Greenland sharks may live 400 years, scientists say
Creature that dwells in Arctic Ocean and deep sea may live up to 400 years
Step aside Galapagos tortoises, the Greenland shark may be the longest-living vertebrate on Earth with a 400-year lifespan, a new study suggests.
The study published in the journal Science examined 28 females caught as bycatch and determined that Greenland sharks have an average lifespan of 272 to 512 years, with their most likely lifespan being 390 years.
The two largest sharks in the study were estimated to be around 335 to 392 years old.
Experts believe that Galapagos tortoises have a lifespan of about 250 years. Bowhead whales can live up to 200 years, and some fish live to 150.
"It's really fun to dig in to a very fundamental question about such a big animal," said Julius Nielsen, one of the study's authors, and a PhD candidate from the University of Copenhagen in Denmark.
"This thing with the age just seemed to be like the absolute top mystery."
Nielsen said that he had suspicions about the longevity of Greenland sharks, but he never suspected that they could live so long. He said one Greenland shark caught and measured by researchers and then tagged and released was caught again 16 years later and had only grown eight centimetres.
"So people have always expected Greenland sharks to be very slow growing," said Nielsen.
How do you ask a shark its age?
The problem Nielsen faced was figuring out a way to measure the age of the scarcely studied Arctic creatures.
"The thing about Greenland sharks is that they cannot be age-determined by any conventional methods," he said.
The age of most fish, such as salmon or trout, is determined by analyzing calcified tissue, but Greenland sharks don't have conventional tissues such as otoliths, or ear stones.
"It's just so soft and it doesn't have any of these hard tissues, so we cannot count any growth layers in any parts of the body," he said.
Nielsen and his team then tried radiocarbon dating techniques on the sharks' eye lenses, a technique that has been used on other difficult-to-age vertebrates such as the bowhead whale.
That's how they determined that Greenland sharks have ages well over 200 years and only reach sexual maturity between the ages of 130 and 170.
Secret to their long life
It's still a mystery why Greenland sharks live such long lives, said Nielsen.
Part of the answer may have to do with the fact that they are cold-blooded animals that prefer to live in cold climates such as the Arctic Ocean and the deep sea.
"If you have a very low body temperature, you are also expected to have a very slow metabolism," said Nielsen.
"That must be a part of the explanation on how they can get this old. But I'm sure that there are other things also, but we haven't identified that yet."
Very little is known about the general biology of Greenland sharks.
"It's a super mysterious animal," said Nielsen.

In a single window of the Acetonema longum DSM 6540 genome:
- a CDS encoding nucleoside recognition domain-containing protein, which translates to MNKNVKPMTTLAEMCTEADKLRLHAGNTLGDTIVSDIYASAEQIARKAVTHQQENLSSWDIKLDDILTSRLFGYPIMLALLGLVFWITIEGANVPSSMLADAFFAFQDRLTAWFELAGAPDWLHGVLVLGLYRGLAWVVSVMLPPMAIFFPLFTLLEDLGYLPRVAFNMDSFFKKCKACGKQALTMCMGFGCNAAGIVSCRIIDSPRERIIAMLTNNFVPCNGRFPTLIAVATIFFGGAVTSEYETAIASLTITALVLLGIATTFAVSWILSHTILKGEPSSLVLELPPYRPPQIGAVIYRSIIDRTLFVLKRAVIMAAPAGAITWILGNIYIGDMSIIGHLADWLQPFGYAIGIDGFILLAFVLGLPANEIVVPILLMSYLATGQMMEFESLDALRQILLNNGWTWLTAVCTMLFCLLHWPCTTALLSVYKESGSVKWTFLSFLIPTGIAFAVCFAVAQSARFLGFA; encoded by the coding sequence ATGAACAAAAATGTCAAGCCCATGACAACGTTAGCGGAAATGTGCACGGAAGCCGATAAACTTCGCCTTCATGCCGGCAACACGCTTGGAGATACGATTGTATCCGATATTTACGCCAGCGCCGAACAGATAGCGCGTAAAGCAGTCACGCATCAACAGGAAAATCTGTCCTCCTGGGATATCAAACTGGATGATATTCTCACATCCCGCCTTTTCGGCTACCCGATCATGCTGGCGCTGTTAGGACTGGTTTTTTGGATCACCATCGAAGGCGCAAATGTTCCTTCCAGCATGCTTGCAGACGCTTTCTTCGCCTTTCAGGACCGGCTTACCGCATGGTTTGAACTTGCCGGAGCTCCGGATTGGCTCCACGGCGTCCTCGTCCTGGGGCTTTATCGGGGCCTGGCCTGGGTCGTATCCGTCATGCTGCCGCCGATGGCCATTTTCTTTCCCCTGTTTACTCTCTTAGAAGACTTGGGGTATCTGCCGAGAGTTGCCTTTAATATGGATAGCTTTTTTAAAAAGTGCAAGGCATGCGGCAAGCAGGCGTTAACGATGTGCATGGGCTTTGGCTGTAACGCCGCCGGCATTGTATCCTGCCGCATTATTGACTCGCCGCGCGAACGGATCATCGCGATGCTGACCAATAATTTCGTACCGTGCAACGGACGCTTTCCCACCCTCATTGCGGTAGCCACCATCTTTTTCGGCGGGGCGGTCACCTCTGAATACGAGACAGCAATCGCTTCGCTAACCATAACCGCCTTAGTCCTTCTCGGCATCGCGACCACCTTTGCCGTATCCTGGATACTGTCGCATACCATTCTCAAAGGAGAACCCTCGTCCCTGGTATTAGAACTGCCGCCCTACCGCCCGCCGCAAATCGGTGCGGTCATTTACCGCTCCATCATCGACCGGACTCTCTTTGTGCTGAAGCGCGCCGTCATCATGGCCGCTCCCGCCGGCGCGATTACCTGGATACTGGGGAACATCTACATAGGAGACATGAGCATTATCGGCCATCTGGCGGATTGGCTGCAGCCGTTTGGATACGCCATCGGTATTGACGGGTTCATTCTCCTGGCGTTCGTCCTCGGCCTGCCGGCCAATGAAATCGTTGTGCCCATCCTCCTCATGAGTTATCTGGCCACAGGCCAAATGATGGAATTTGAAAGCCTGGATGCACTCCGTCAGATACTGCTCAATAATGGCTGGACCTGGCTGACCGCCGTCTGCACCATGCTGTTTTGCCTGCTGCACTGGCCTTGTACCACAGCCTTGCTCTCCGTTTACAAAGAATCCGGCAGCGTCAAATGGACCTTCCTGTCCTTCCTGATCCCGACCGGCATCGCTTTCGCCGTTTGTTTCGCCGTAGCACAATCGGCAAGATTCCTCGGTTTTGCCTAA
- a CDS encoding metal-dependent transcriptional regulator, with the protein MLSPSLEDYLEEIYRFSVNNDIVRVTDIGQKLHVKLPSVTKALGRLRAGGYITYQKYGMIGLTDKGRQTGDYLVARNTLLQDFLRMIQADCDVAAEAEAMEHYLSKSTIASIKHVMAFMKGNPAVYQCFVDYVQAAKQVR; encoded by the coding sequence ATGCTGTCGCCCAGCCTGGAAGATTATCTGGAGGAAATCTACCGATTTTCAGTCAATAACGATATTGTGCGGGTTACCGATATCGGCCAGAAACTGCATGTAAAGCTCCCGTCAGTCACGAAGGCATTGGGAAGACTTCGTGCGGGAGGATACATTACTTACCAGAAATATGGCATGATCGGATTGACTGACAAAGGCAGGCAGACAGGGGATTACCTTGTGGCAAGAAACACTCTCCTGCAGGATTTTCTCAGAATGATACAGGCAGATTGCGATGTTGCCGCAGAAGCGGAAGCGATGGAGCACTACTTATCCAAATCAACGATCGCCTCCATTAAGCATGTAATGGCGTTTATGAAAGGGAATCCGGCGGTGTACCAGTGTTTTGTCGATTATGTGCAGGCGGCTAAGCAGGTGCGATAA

Greenland sharks are found throughout the Arctic, but they are also found in deep, cold water elsewhere in the world. There have been sightings in the Canary Islands, and even in the Gulf of Mexico.
They are one of the biggest carnivorous sharks in the world and grow to reach lengths of 400 to 500 cm. The two largest and oldest sharks in Nielsen's study were at 493 cm and 502 cm in length, and were estimated to be more than 300 years old.
The sharks are typically grey in colour, but can also be black, Nielsen said on one occasion he encountered a Greenland shark that was spotted all over.
But their distinguishing physical feature is their ancient look.
"They look like an old animal," he said.
"When you look at them, you can see that it is something that has been down there for quite a while."
The sharks are also known for having a parasite in their eye, which looks like a white worm.
Their diet consists of Atlantic cod, Greenland halibut or turbot and seal. It is very common to find parts of seals or an entire seal in their stomach, said Nielsen.
Their sluggish demeanour had misled scientists about their true nature. In the past it was believed that they were scavengers.
"Now more and more scientists believe that they might be ambush predators — top predators in the ecosystem — and may have a more important function in the ecosystem," said Nielsen.
He added these sharks were previously overlooked with very few scientists studying them, as it's "difficult to get money to do research on a species that has no economic value."
He said more research is needed to implement any conservation or management plans, particularly in light of climate change and increased fishing and exploration in the Arctic.
Nielsen said he's interested in discovering whether there are different kinds of Greenland sharks in various regions and in learning more about their breeding grounds.